A Race Around a Black Hole
So you think rockets are fast? Scientists have spotted something
going much faster. Like state troopers on a highway, these scientists
used a "speed gun" to clock clumps of hot iron gas whipping around a
black hole at 20,000 miles per second - over 10 percent of light
speed. At that speed, you could get to the moon in about 10 seconds.
Dr. Jane Turner of NASA Goddard Space Flight Center led the
observation. She used the XMM-Newton satellite, launched by the
European Space Agency. She said that this kind of measurement has
never been done before.
For years we have seen only the general commotion caused by massive
black holes, that is, a terrific outpouring of light," Dr. Turner
said. "We could not track the specifics. Now we can filter through all
that light and find patterns that reveal information about black holes
never seen before in such clarity."
This animation shows three hot
blobs of matter orbiting a black hole.
(Click on image
to view 4.8 MB animation)
(Credit: NASA/Dana Berry, Skyworks Digital)
This is big news for black hole hunters because the observation marks
the first time scientists could trace individual blobs of shredded
matter on a complete journey around a black hole. This provides a
crucial measurement that has long been missing from black hole
studies: an orbital period. Knowing this, scientists can measure black
hole mass and other characteristics that have long eluded them.
If this black hole were placed in our Solar System, it would appear
like a dark abyss spread out nearly as wide as Mercury's orbit. And
the clumps of matter detected would be as far out as Jupiter. The
clumps orbit the black hole in a lightning-quick 27 hours (compared to
the 12 years it takes Jupiter to orbit the Sun).
But this black
hole is far, far away. Dr. Turner's team observed it in a well-known
galaxy named Markarian 766, about 170 million light years away in the
constellation Coma Berenices (Bernice's Hair). The black hole in
Markarian 766 is relatively small although highly active. Its mass is
a few million times that of the Sun. Other central black hole systems
are over 100 million solar masses.
Matter funnels into this black
hole like water swirling down a drain, forming what scientists call an
accretion disk. Flares erupt on this disk most likely when magnetic
field lines emanating from the central black hole interact with
regions on the disk. Zap! These flares are very hot. They glow in
X-ray light, which is thousands of times more energetic that the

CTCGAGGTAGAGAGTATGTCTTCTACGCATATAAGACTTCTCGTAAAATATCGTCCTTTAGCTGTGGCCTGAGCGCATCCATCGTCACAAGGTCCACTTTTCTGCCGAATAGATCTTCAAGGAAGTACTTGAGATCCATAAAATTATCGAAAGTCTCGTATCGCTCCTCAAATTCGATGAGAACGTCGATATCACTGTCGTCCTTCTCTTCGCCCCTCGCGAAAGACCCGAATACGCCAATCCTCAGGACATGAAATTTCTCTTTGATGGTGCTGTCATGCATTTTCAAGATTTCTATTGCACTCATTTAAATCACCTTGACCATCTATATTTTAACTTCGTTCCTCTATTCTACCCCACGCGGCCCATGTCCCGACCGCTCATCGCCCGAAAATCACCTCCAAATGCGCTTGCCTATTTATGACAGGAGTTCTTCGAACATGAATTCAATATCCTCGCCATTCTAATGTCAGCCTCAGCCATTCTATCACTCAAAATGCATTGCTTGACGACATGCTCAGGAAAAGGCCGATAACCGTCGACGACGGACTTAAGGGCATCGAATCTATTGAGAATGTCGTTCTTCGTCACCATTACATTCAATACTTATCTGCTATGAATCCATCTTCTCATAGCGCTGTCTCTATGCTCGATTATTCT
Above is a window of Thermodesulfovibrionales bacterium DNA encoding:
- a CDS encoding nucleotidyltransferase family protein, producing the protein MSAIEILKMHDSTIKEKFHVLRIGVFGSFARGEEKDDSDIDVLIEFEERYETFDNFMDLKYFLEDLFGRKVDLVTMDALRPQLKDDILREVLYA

visible light our eyes can detect.
This animation shows how scientists
track hot material around a black hole via spectral emission lines
(Click on image to view 2.5 MB animation.
(Credit: NASA/Dana Berry, Skyworks Digital)
Calculating the speeds of the
flares and the black hole mass was straightforward, based on Doppler shifting, the technique used by law officers to nab speeders." said
Dr. Ian George of NASA Goddard. (Both Drs. Turner and George hold
teaching positions at the University of Maryland, Baltimore County.)
"Light appears to rise in energy as an object moves toward us and
then fall in energy as it moves away. A similar phenomenon happens
with the sound of a passing car on a highway, going
Plot of peak X-ray energy vs time
for three different blobs of matter in the disk around the black
hole in Markarian 766.
(Credit: Jane Turner and Lance Miller)
When the scientists made a graph of energy (on the
y-axis) and time (on the x-axis), they saw near-perfect sinusoidal
curves from each of the three clumps of matter they observed. Up and
down, up and down. The width (or period) of the curves is proportional
to black hole mass. The height (or amplitude) of the curves is related
to the viewing angle of the accretion disk.
With a known mass and
orbital period, the scientists could determine velocity using the
relatively simple and traditional physics of Isaac Newton. Scientists
do these kinds of measurements in the Solar System all the time. For
example, if the Sun were bigger or if the Earth were closer to the
Sun, our orbit would be faster because the tug of gravity would be
stronger. That is, mass, distance and gravity dictate the speed and
shape of orbits. Knowing one set of information helps you determine
Two factors made the black hole measurement
possible. The scientists observed particularly persistent flares
during a long observation, nearly 27 hours. Also, no telescope before
XMM-Newton has had the light-collecting power to allow for a
comparison of energy over time.
Dr. Turner said this observation confirms a preliminary XMM-Newton
result announced by a European team in September - that something as
detailed as an orbital period could be detected with the current
generation of X-ray telescopes. The combination of results indicates
that scientists, given long observation times, are now able to
make careful black hole measurements and even test general
relativity in the domain of extreme gravity.
And moving 20,000 miles per second, these blobs around the black hole are taking scientists on an exciting ride.